Smart Blog had a post yesterday,"What is the most important trait a leader must cultivate?". The article had a list of ideas from successful tech CEOs under the age of 40. The list included passion, perseverance and other frequently mentioned qualities. After I read the list I was bothered. What was missing from the list was any mention of the importance of wisdom in a leader. In fact, wisdom may be all a leader needs to be successful, but that idea requires further thought in a later post.
Google (with no attribution) defines wisdom as:
"The quality of having experience, knowledge, and good judgment; the quality of being wise."
This is not a bad definition, but I think it focuses more on how to become wise rather than how to be wise. The relatively small number of people who are wise have three characteristics:
Focus means that one is always considering the overall mission of the organization. Every decision is considered in the context of what it does to further or achieve the mission or sustain the organization so that it can achieve its mission. Essentially, focus means that the wise leader always frames the question properly so that it is considered in terms of the mission. Identifying the problem or question properly is the hard part. Solutions are comparatively easy. By framing the question properly the leader demonstrates good judgment, a type of perseverance and communication skills sufficient for an organization to move forward effectively.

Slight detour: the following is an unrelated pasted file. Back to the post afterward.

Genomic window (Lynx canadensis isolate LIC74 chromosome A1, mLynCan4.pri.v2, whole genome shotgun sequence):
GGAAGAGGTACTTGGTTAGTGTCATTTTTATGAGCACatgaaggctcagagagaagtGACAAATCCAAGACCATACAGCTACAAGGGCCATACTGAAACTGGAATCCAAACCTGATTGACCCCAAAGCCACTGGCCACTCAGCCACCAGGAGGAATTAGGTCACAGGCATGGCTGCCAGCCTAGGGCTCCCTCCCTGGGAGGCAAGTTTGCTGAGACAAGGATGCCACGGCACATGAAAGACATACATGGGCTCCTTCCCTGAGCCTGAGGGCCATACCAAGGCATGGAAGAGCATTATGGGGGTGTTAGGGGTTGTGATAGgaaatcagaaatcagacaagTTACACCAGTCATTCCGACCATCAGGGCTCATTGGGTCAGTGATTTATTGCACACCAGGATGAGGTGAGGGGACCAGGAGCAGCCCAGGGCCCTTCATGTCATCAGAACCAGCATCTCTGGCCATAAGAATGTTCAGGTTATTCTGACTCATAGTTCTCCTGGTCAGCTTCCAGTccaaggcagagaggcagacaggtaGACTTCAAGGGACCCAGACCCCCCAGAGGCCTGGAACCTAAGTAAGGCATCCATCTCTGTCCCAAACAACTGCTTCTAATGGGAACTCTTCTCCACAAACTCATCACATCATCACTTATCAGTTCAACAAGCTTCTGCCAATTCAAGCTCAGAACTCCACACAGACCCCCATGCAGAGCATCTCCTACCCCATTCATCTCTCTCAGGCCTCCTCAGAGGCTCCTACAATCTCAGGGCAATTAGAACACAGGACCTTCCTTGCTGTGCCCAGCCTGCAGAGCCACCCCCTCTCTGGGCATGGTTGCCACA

While focused on the mission, the leader is always fair to all stakeholders--shareholders, employees, suppliers, community, etc. Good decisions are always beneficial to all stakeholders. To demonstrate fairness, a wise leader is always moral and legal in their behavior. The wise leader is not political because the concept of fairness, by definition, has no need for politics. Some might argue that a leader needs to be compassionate, but I think that fairness is sufficient. Transparency and open communications are part of fairness.
In times of crisis, the leader needs to be the unemotional, deliberate one who insures that everyone remain focused. By being deliberate the organization has time to properly frame the question and increase the likelihood that the organization survives. At other times even wise leaders may show certain emotions that are not constructive, but as long as they are fair to stakeholders they can still be effective leaders.
"Not all smart men are wise, but all wise men are smart"
I will refrain from using the current mess in Washington to further illustrate the points in this post. Suffice it to say, read the quote immediately above.